It's the curse that keeps on cursing.
Anyone from Rochester will know what is referred to....the fast ferry, that lake-going vessel that is yet plunging the city through descending levels of financial hell which even Dante never imagined.
It seemed like such a good idea. Bring a high-speed ferry to Rochester, so that the folks in Toronto, whom we all know are itching to visit our town, could hop over the big lake in no time. Sure, it was expensive, but then, great ideas are never cheap! Where's that checkbook? Whadyamean, you're opposed? You got something against progress? But the operation lost money the instant it touched shore....like a million dollars a month. A new administration decided, within days of taking power, that enough was enough, and put the boat up for sale, pleased to escape with a taxpayer tab of only $20 million (now $28 million), assuming they could sell the boat. It was an optimistic assumption.
There was this outfit, Euroferries, that straight off said they wanted the vessel, and city luminaries gave each other high-fives. But that was almost a year ago. You can only drag your feet so long, and so Mayor Duffy sent the city lawyer to go eyeball to eyeball with those guys. Yes, look them in the eye, just like a TV anchorman, and peer into their soul. It was a wise move, for their soul revealed that they did indeed like the boat, but they didn't...um...have the....uh....dough. So the city cut them loose and retreated to square one. That way the boat won't sit ten years awaiting a new owner, or at least awaiting Euroferries as a new owner.
Alas, throughout this long saga, it's hard to avoid the impression that sharpie businesspeople have been playing city officials like Prince played his guitarat the Superbowl. I mean, our boys are politicians, for crying out loud! It hardly seems fair.
Many projects are achieved by trampling the opposition under your feet. If you wait for all the bickerers, backbiters, and foot draggers to come on board, you’ll never get anything done. Noble projects get done this way. This, they tell me, was the story behind the fast ferry. If it works out, the doer is a visionary. A hero. Who cares how he got it done? Running down the whiners is brilliant, an absolutely essential, strategy! But God help that doer if the vision doesn’t pan out!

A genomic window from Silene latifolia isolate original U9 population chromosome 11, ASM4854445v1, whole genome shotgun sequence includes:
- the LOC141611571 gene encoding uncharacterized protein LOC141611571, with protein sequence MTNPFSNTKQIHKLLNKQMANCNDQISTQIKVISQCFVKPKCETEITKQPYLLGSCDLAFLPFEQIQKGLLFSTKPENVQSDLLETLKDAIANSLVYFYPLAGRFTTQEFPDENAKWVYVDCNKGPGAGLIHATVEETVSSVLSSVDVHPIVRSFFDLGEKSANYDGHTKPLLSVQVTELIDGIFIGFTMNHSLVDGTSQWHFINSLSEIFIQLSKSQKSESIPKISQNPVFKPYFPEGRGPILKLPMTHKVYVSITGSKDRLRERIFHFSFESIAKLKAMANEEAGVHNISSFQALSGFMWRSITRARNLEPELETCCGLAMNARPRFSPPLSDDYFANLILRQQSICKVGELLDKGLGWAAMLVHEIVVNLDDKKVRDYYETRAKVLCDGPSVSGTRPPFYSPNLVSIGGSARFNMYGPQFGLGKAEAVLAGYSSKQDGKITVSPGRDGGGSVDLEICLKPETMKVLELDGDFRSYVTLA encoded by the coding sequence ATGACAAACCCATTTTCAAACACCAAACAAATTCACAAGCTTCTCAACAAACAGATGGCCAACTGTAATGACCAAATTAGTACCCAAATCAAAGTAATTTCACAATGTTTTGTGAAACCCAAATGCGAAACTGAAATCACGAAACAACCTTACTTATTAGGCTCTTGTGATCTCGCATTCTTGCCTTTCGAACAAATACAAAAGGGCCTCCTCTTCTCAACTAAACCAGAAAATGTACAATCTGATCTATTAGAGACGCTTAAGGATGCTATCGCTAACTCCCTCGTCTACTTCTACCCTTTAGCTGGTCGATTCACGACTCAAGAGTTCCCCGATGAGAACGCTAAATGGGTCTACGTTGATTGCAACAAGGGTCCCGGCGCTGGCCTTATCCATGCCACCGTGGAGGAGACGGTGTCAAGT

Isn't there a war somewhere following this general pattern?
Too bad for the first mayor, Bill Johnson. He worked tirelessly and obviously had the city’s interest at heart. But he will be remembered only for “Johnson’s folly.” Fortunately for him, since the next administration scuttled the deal, he will always be able to say "if only." If only they had hung in there. If only they had marketed more. If only they had gone to other places, say the 1000 islands, not just Toronto. If only they had prayed more. And maybe he's right. Nobody will ever know for sure.
Nor can they say they weren't warned. Contrary to popular belief, the city was advised beforehand that the project didn’t have a snowball’s chance in you-know-where. Not wanting to rush blindly into a deal of such magnitude, the city engaged the Carriertom Into-Wishin Research Institute to provide a feasibility study.
Carriertom completed its report in record time, a mere three days, since they are fun-loving people there at the Institute, and could not resist calling their report the fast fast ferry study. True, the haste was at the expense of accuracy, but it was not thought to be out of harmony with the company’s motto “That’s Close Enough!“ After all, Carriertom doesn’t charge much, and in these days of high fuel prices, that’s always a valid consideration. As it turned out, it didn’t matter anyway.
For, not wishing to be ambiguous nor make local politicians do a lot of reading, the report arrived in a dust jacket with bold lettering: Fast Ferry Won’t Work! Alas, this tactic backfired, because they are very politically correct over there at City Hall, and the mail room clerk, upon seeing the dust jacket, misinterpreted it to be a slur against gay people! And a groundless slur at that, since the city has hired several gay persons, and has found they work just fine. Indeed, they are model employees. Enraged, the clerk hurled the report into the trash! Thus, valuable research, which city fathers desperately needed, never reached their eyes.
The next day, the city of Rochester spent God knows how many millions to purchase and transport the boat to harbor. Six months later, a new administration canned the floundering operation, and it's been root canal sailing ever since.
That’s the true story, which the Carriertom Institute is eager to tell so that it may not be unjustly blamed for the failed project. They tried, they really did.